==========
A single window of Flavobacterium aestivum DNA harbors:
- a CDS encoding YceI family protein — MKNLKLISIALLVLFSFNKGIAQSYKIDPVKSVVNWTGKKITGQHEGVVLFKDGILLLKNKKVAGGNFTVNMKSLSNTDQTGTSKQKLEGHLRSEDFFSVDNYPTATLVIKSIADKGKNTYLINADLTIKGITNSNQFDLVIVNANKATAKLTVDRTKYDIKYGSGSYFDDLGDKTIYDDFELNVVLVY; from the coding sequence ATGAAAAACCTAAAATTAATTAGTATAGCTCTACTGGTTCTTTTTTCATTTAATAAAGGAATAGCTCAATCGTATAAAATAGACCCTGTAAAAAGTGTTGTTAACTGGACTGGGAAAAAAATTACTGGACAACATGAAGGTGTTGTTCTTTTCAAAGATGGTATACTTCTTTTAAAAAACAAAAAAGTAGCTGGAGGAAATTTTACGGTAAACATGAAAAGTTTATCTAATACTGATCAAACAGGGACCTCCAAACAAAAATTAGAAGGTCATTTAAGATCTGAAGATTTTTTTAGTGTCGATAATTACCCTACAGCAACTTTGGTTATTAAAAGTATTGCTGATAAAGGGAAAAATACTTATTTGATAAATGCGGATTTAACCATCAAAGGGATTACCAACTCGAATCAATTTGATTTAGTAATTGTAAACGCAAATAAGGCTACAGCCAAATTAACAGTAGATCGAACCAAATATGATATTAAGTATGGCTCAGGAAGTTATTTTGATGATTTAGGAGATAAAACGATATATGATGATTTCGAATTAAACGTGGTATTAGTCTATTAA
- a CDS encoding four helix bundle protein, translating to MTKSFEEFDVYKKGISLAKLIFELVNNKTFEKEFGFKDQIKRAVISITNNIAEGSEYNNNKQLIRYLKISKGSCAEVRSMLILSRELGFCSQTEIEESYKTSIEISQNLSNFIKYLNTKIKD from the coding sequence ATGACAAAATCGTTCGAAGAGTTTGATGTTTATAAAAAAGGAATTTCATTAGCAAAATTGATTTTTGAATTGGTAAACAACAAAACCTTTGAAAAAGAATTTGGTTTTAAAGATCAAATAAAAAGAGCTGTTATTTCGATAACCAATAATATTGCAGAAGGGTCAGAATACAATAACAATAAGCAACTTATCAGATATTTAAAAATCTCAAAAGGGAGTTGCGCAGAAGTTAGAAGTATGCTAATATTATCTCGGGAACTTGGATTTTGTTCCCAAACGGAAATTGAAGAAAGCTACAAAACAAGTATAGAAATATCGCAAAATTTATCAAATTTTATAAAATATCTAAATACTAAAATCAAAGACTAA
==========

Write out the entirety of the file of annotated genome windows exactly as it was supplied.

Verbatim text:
A single window of Flavobacterium aestivum DNA harbors:
- a CDS encoding YceI family protein — MKNLKLISIALLVLFSFNKGIAQSYKIDPVKSVVNWTGKKITGQHEGVVLFKDGILLLKNKKVAGGNFTVNMKSLSNTDQTGTSKQKLEGHLRSEDFFSVDNYPTATLVIKSIADKGKNTYLINADLTIKGITNSNQFDLVIVNANKATAKLTVDRTKYDIKYGSGSYFDDLGDKTIYDDFELNVVLVY; from the coding sequence ATGAAAAACCTAAAATTAATTAGTATAGCTCTACTGGTTCTTTTTTCATTTAATAAAGGAATAGCTCAATCGTATAAAATAGACCCTGTAAAAAGTGTTGTTAACTGGACTGGGAAAAAAATTACTGGACAACATGAAGGTGTTGTTCTTTTCAAAGATGGTATACTTCTTTTAAAAAACAAAAAAGTAGCTGGAGGAAATTTTACGGTAAACATGAAAAGTTTATCTAATACTGATCAAACAGGGACCTCCAAACAAAAATTAGAAGGTCATTTAAGATCTGAAGATTTTTTTAGTGTCGATAATTACCCTACAGCAACTTTGGTTATTAAAAGTATTGCTGATAAAGGGAAAAATACTTATTTGATAAATGCGGATTTAACCATCAAAGGGATTACCAACTCGAATCAATTTGATTTAGTAATTGTAAACGCAAATAAGGCTACAGCCAAATTAACAGTAGATCGAACCAAATATGATATTAAGTATGGCTCAGGAAGTTATTTTGATGATTTAGGAGATAAAACGATATATGATGATTTCGAATTAAACGTGGTATTAGTCTATTAA
- a CDS encoding four helix bundle protein, translating to MTKSFEEFDVYKKGISLAKLIFELVNNKTFEKEFGFKDQIKRAVISITNNIAEGSEYNNNKQLIRYLKISKGSCAEVRSMLILSRELGFCSQTEIEESYKTSIEISQNLSNFIKYLNTKIKD from the coding sequence ATGACAAAATCGTTCGAAGAGTTTGATGTTTATAAAAAAGGAATTTCATTAGCAAAATTGATTTTTGAATTGGTAAACAACAAAACCTTTGAAAAAGAATTTGGTTTTAAAGATCAAATAAAAAGAGCTGTTATTTCGATAACCAATAATATTGCAGAAGGGTCAGAATACAATAACAATAAGCAACTTATCAGATATTTAAAAATCTCAAAAGGGAGTTGCGCAGAAGTTAGAAGTATGCTAATATTATCTCGGGAACTTGGATTTTGTTCCCAAACGGAAATTGAAGAAAGCTACAAAACAAGTATAGAAATATCGCAAAATTTATCAAATTTTATAAAATATCTAAATACTAAAATCAAAGACTAA